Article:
PDA

View Full Version : [Question(s)] Noob H-Bridge questions



Rudolph
11-29-2008, 01:54 AM
I'm pretty sure I know the answer to this one, but just to be certain... To speed control the motors attached to an h-bridge (specifically an L298HN*) I just PWM the enable pin(s), right?

The second thing bugging me; What's an intelligent-yet-simple way of adding a "balancer" between two motors being run off the same L298HN*? Looking at BEAM schematics I find h-bridge stuff that's got two pots for each side of each motor (8 pots total!). I know this is where things like optical wheel encoders come in but that feels like overkill for now. Should I just try it without first, then adjust the programming (aforementioned PWM) to compensate if necessary? It is possible that it won't matter, but the motors I have are fairly old and funky.

Thanks


* L298HN may be swapped for L293D (compatible). I've got the 298 already, but with its strange pin layout I may buy a DIP instead for simplicity.

jes1510
11-29-2008, 02:44 AM
You have a couple of options. First like you said you would pulse the enable pins with PWM after setting the direction pins. The second is to tie your enable pins high and pulse the direction pins with PWM.

I'm not sue what you mean by balancing. If you are concerned about keeping each wheel at a constant velocity then you need feedback from the wheels. Encoders are commonly used. If you are dead set against encoders then you can tie a couple of pots to an A/D port and use that to manually set a calibration value with your fingers. That will change though and you will probably wish you had used encoders. The final option would be to experiment a bit and find a different PWM value that gives you the results you want.

Rudolph
11-29-2008, 03:28 AM
Okay, so it doesn't really matter which input is pulsed. And yes, that's what I meant by balancing. At this point I don't need it to be extremely precise, nor do I want to spend much money, which is why I'm shying away from wheel encoders. Thank you kindly for the input!

This will be my first robot and is aiming for super-cheap. Five bucks worth of AVR brains plus a box of my old childhood Erector set (found it in my folks' garage yesterday!). I'll probably spring for a different h-bridge so I don't have to get a special board for the 298 (three bucks vs 20+). The expensive parts will be a pair of the Sharp IR distance sensors, and the AVR programmer.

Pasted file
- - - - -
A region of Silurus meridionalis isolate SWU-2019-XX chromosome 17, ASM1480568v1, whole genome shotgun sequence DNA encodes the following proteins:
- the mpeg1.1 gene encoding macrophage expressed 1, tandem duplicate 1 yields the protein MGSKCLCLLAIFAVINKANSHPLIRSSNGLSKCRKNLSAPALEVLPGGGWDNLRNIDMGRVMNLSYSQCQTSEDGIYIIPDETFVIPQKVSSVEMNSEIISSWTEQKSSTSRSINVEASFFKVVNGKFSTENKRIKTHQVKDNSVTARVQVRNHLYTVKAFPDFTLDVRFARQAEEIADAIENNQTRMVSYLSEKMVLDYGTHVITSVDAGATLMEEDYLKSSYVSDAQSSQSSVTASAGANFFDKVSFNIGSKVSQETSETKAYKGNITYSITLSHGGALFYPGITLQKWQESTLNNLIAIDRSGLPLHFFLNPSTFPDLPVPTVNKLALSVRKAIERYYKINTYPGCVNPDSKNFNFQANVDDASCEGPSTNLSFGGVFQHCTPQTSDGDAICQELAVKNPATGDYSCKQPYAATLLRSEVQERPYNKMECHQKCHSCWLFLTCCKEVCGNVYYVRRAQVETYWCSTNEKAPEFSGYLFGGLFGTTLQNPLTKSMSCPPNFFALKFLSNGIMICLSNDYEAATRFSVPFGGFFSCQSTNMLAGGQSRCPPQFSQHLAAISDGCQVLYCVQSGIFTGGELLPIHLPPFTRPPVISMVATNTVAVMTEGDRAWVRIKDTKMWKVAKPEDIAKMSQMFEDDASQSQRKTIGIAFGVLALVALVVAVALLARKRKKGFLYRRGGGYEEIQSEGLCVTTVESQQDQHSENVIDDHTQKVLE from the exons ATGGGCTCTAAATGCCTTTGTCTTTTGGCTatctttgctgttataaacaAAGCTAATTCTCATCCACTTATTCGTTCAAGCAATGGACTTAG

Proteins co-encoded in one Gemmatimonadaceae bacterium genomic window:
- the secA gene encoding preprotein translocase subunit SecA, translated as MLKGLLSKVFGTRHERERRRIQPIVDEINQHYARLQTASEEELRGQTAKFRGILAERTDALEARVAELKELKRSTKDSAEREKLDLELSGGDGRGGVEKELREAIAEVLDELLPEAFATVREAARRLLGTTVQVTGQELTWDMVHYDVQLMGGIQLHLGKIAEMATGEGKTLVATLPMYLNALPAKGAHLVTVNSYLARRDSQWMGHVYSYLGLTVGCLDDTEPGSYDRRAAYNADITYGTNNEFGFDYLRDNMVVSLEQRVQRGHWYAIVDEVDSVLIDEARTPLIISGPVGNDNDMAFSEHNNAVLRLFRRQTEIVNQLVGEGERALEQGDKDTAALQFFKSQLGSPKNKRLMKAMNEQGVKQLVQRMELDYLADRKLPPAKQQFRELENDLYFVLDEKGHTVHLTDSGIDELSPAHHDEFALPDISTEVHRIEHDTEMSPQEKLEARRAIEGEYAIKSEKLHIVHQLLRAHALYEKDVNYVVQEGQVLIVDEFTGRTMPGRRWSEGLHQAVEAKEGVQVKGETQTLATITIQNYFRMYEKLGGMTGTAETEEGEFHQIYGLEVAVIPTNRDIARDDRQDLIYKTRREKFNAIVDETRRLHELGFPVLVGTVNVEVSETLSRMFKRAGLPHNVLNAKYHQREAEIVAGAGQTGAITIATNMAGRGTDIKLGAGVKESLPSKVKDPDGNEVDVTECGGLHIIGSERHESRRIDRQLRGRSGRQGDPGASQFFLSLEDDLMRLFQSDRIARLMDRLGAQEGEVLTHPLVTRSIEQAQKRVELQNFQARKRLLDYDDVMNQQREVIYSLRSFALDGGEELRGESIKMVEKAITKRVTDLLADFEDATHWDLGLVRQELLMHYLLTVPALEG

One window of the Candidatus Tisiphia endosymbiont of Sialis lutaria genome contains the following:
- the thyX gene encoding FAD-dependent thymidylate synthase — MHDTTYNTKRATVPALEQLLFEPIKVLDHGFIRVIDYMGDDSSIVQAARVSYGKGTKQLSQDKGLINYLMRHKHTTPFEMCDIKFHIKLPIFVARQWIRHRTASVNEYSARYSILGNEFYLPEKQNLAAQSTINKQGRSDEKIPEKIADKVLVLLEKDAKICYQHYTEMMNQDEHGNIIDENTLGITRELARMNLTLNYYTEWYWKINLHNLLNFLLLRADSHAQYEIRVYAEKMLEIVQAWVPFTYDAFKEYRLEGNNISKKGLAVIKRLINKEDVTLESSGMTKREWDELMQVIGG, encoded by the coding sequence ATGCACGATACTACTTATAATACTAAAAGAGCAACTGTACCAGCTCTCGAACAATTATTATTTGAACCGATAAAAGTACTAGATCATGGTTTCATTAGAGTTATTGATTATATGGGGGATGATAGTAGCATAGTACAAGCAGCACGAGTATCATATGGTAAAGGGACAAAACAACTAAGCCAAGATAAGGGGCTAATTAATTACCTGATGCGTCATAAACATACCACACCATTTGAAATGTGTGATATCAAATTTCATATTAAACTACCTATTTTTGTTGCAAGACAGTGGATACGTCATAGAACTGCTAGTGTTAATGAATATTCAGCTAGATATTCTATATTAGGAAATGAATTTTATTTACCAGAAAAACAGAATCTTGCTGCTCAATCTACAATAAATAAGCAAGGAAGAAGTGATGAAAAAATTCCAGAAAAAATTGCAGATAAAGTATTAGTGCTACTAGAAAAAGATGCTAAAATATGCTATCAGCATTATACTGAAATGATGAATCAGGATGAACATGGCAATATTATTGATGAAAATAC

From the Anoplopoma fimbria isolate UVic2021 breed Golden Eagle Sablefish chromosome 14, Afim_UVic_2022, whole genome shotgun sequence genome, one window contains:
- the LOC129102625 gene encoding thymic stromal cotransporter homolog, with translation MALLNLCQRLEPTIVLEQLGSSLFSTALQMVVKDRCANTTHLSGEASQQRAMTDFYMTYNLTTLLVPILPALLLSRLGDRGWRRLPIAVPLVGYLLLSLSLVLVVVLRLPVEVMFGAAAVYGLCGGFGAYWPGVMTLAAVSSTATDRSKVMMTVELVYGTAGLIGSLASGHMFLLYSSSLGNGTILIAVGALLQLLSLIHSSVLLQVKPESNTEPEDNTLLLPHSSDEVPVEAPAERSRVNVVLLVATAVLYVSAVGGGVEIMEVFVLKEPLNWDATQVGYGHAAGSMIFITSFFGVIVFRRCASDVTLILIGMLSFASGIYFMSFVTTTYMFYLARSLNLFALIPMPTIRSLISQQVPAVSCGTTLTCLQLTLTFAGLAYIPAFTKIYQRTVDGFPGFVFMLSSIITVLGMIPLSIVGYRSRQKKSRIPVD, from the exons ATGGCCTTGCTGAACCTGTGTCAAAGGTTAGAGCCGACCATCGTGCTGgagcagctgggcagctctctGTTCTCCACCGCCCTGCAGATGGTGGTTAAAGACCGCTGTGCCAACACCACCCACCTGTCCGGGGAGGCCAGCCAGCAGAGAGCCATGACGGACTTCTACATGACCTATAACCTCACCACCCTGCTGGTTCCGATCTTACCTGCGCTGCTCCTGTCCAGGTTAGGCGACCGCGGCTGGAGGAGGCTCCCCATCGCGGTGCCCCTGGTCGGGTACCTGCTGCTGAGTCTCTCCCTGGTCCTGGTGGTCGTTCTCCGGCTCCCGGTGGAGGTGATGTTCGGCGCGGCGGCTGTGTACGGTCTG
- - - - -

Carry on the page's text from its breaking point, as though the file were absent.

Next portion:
If I can make this work then The Boss will authorize a budget increase for the next project :)

Adrenalynn
11-29-2008, 03:37 AM
Without some kind of effective trim, you're not going to have a 'bot worth much. You could build a wall-follower that trims by using the distance sensors to maintain a constant distance from the wall. Gonna look like it's been sampling the eggnog pretty heavily though... ;)

No0bert
11-29-2008, 08:06 AM
An acceleromator would solve your balancing problems

ScuD
11-29-2008, 08:15 AM
Pulsing the direction pins means the outputs give a complete voltage swing (complete forward to complete reverse) at high frequencies, since you're using PWM. This implies about twice as much stress on both your H-bridge and flyback diodes than when using the enable pins to PWM the outputs (from fully on to floating) so as a matter of getting some more prolonged use of your electronics, I suggest using the enable lines.

Manually offsetting your motors can be done in software either with pots, buttons, user interface,... just add or subtract an offset from your pwm values before entering them in the PWM registers.

Adrenalynn
11-29-2008, 01:47 PM
An acceleromator would solve your balancing problems

He means "trim" more than "balance".

Yes, you could accomplish it with two accelerometers, but why? The programming would be a PITA, and you're not getting wheel speed, but rather something more like Velocity Made Good - and in order to get that you're going to have to burn most of a fast microcontroller just to poll the accelerometers. If you're looking to make a balancing 'bot (like a Segue or similar), the solid-state-goodness of accelerometers is probably the only real way to go - in this case, it's going to be more expensive and more complicated than just counting the wheel revolutions...

Rudolph
11-29-2008, 06:15 PM
Indeed, "trim" is a more accurate word than "balance" for what I mean. It's not going to be a balancing bot, just a two-drive-wheels-and-a-caster thing. A "sampling the eggnog rolling gait" is okay for now, that's how people can tell it's a Rudolph bot, it'll walk like I do! LOL I will pay more attention to proper wheel encoders in a future project though (maybe not next, but a pair of sumo-bots for my son and I to play with will happen soon enough).

Good point Scud, hadn't thought about how modulating the direction pins could throw it between full forward to full reverse. Makes sense.

Thanks all for the knowledge!